There are two subspecies of largemouth bass, the Florida largemouth bass and the Northern largemouth bass. The two look almost identical except that the Florida grow much faster than its Northern relatives. The Florida also have smaller scales in comparison to its body size. The scale count along the lateral line for the Florida is 69 to 73 while the Northern have a scale count of 59-65. An eight year old Florida can weigh about 10 pounds where a Northern of the same age will only weigh five pounds. All bass are normally a greenish to tannish color with a dark top and white belly. The lateral line is also dark and tends to fade in and out.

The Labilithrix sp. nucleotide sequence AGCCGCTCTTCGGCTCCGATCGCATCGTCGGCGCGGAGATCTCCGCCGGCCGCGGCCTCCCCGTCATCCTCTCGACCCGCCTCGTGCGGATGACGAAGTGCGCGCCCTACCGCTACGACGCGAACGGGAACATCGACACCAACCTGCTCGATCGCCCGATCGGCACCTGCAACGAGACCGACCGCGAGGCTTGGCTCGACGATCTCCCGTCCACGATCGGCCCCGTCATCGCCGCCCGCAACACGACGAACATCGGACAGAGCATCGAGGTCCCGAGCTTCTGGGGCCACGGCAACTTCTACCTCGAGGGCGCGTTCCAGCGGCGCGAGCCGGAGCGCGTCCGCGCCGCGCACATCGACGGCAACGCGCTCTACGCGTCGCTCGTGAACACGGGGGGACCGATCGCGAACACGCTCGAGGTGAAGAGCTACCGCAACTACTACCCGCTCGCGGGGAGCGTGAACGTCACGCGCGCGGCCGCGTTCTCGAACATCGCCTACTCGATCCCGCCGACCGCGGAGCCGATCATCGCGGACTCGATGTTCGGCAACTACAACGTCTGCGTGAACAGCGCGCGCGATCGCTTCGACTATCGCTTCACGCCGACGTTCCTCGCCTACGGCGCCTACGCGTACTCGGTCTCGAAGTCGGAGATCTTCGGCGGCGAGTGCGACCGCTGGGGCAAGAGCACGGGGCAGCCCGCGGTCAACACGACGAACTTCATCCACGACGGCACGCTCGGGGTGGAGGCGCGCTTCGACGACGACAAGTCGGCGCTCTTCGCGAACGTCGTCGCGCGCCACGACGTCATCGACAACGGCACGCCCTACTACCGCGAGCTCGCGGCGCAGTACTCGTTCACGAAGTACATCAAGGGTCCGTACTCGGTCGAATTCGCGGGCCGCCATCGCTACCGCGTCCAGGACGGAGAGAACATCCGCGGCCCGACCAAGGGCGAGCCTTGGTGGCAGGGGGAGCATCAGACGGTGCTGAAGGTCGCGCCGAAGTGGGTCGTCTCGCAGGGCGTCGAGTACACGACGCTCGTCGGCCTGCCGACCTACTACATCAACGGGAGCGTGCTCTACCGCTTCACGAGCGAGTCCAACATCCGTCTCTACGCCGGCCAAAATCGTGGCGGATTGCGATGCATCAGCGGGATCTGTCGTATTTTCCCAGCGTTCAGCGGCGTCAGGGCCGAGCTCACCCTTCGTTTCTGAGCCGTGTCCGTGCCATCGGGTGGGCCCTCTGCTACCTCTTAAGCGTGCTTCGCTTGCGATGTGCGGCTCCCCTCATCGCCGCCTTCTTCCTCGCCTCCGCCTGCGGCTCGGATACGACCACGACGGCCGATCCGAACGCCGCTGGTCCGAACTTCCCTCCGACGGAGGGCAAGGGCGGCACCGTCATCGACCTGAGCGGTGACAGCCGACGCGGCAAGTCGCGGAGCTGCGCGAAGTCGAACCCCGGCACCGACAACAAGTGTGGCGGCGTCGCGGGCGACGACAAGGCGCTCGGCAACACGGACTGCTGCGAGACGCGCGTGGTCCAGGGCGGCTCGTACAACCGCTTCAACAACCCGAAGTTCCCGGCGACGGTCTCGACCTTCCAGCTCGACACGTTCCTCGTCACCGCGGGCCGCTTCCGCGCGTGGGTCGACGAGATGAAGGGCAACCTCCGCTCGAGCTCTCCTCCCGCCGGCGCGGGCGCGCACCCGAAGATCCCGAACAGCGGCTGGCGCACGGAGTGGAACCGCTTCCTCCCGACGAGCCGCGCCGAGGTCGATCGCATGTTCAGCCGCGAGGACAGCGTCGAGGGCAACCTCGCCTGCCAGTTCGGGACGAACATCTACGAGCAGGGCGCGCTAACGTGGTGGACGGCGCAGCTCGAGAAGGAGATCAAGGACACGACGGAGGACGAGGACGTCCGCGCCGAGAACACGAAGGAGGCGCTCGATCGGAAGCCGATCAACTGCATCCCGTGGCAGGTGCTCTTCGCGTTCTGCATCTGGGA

Largemouth bass will generally try to stay in water between five and 15 feet but will move to deeper waters or more shallow waters to find food. They will stay around emergent vegetation, like bulrushes; floating vegetation, like lily pads; submerged weeds, like coontails; overhanging trees; stumps; brush; bridge pilings; and boat docks. To fish these stubborn fighters you must learn to be versatile and be able to fish in all situations.